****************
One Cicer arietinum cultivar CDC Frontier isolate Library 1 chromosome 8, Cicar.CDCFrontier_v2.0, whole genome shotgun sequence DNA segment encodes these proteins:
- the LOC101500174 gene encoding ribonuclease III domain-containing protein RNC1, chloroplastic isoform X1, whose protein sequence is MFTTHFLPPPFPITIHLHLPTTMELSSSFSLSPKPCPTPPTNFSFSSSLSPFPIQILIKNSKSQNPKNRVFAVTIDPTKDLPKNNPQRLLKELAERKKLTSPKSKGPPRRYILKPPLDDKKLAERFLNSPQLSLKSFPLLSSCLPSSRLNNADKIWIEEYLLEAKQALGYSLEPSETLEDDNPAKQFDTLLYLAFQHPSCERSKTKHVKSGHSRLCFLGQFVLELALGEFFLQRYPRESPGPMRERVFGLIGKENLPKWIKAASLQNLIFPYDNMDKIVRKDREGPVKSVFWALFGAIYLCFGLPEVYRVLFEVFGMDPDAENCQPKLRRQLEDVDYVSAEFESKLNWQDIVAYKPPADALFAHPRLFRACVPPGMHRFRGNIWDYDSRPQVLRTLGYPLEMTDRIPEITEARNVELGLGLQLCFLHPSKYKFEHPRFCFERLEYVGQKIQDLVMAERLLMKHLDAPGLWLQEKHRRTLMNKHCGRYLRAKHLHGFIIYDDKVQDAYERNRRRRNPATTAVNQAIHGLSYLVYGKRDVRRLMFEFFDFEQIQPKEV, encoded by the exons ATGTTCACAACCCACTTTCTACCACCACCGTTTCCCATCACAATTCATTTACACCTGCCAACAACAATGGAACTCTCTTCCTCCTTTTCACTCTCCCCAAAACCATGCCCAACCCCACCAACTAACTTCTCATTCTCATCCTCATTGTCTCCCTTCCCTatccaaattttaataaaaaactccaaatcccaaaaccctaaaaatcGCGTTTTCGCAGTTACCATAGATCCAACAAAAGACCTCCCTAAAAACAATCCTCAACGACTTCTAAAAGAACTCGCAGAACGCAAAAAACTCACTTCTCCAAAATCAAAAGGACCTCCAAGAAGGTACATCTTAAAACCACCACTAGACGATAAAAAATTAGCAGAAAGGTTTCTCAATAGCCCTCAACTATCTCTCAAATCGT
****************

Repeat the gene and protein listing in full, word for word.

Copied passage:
One Cicer arietinum cultivar CDC Frontier isolate Library 1 chromosome 8, Cicar.CDCFrontier_v2.0, whole genome shotgun sequence DNA segment encodes these proteins:
- the LOC101500174 gene encoding ribonuclease III domain-containing protein RNC1, chloroplastic isoform X1, whose protein sequence is MFTTHFLPPPFPITIHLHLPTTMELSSSFSLSPKPCPTPPTNFSFSSSLSPFPIQILIKNSKSQNPKNRVFAVTIDPTKDLPKNNPQRLLKELAERKKLTSPKSKGPPRRYILKPPLDDKKLAERFLNSPQLSLKSFPLLSSCLPSSRLNNADKIWIEEYLLEAKQALGYSLEPSETLEDDNPAKQFDTLLYLAFQHPSCERSKTKHVKSGHSRLCFLGQFVLELALGEFFLQRYPRESPGPMRERVFGLIGKENLPKWIKAASLQNLIFPYDNMDKIVRKDREGPVKSVFWALFGAIYLCFGLPEVYRVLFEVFGMDPDAENCQPKLRRQLEDVDYVSAEFESKLNWQDIVAYKPPADALFAHPRLFRACVPPGMHRFRGNIWDYDSRPQVLRTLGYPLEMTDRIPEITEARNVELGLGLQLCFLHPSKYKFEHPRFCFERLEYVGQKIQDLVMAERLLMKHLDAPGLWLQEKHRRTLMNKHCGRYLRAKHLHGFIIYDDKVQDAYERNRRRRNPATTAVNQAIHGLSYLVYGKRDVRRLMFEFFDFEQIQPKEV, encoded by the exons ATGTTCACAACCCACTTTCTACCACCACCGTTTCCCATCACAATTCATTTACACCTGCCAACAACAATGGAACTCTCTTCCTCCTTTTCACTCTCCCCAAAACCATGCCCAACCCCACCAACTAACTTCTCATTCTCATCCTCATTGTCTCCCTTCCCTatccaaattttaataaaaaactccaaatcccaaaaccctaaaaatcGCGTTTTCGCAGTTACCATAGATCCAACAAAAGACCTCCCTAAAAACAATCCTCAACGACTTCTAAAAGAACTCGCAGAACGCAAAAAACTCACTTCTCCAAAATCAAAAGGACCTCCAAGAAGGTACATCTTAAAACCACCACTAGACGATAAAAAATTAGCAGAAAGGTTTCTCAATAGCCCTCAACTATCTCTCAAATCGT